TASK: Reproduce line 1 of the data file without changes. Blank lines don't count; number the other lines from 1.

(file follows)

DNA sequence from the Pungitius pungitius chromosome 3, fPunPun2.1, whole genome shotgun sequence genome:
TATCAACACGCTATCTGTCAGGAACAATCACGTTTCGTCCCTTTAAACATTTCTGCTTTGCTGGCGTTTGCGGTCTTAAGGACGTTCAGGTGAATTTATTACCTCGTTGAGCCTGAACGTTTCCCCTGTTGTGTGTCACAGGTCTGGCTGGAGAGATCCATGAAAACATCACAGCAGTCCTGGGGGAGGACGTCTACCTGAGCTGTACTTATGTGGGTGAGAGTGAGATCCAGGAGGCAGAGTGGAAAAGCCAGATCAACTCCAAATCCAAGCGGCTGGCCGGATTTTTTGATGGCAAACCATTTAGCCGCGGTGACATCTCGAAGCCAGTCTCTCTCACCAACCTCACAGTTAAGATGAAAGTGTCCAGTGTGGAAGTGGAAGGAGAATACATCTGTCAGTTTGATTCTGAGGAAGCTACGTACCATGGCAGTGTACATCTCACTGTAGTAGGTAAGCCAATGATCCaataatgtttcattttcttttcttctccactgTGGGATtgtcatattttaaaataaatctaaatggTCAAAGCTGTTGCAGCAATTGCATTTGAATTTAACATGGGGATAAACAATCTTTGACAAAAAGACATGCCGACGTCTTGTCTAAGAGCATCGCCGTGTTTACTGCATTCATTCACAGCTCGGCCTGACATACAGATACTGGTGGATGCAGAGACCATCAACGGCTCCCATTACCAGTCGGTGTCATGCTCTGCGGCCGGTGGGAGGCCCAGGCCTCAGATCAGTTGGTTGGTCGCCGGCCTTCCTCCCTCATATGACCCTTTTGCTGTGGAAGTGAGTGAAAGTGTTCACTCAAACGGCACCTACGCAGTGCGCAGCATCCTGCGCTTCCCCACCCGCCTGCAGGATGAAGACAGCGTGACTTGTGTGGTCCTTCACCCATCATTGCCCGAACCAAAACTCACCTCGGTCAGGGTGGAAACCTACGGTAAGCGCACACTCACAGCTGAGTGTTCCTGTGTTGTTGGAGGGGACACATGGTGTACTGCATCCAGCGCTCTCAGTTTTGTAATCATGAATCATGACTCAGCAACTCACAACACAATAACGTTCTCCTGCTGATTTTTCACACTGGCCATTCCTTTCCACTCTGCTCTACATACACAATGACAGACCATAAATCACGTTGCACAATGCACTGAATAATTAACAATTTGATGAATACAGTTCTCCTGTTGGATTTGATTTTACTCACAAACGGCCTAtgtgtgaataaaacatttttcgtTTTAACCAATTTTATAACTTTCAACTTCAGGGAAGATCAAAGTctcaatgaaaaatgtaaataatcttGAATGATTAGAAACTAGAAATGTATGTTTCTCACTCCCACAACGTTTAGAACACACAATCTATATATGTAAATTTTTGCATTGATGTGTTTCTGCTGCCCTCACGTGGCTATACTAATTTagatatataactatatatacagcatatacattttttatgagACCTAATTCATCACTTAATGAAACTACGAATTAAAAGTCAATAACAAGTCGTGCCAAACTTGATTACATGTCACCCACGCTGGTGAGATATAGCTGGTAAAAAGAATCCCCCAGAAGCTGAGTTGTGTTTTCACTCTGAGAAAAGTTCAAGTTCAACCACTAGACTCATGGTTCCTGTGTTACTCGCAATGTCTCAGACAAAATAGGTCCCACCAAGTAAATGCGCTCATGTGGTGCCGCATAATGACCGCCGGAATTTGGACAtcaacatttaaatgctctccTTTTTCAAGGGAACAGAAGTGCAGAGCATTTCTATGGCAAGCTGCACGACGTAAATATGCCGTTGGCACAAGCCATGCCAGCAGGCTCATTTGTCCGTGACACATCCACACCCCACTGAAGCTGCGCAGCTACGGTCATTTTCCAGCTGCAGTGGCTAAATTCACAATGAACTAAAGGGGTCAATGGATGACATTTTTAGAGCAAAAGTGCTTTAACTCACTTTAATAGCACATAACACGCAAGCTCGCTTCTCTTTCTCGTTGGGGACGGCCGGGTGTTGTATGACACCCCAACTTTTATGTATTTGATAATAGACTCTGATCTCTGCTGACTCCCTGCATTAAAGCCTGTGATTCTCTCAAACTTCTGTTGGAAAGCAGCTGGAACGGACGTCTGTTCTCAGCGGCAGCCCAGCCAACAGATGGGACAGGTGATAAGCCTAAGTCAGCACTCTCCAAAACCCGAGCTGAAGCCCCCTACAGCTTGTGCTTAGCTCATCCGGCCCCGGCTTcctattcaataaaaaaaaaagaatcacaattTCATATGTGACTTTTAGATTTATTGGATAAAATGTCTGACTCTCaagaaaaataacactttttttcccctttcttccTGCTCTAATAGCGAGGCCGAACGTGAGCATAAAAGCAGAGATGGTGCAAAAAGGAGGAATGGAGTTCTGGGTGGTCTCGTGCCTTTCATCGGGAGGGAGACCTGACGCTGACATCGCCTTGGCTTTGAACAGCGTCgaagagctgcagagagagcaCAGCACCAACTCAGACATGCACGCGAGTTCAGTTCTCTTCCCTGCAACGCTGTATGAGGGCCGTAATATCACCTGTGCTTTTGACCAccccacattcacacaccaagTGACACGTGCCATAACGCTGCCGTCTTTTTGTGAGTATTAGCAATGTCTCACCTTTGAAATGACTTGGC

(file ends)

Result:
DNA sequence from the Pungitius pungitius chromosome 3, fPunPun2.1, whole genome shotgun sequence genome: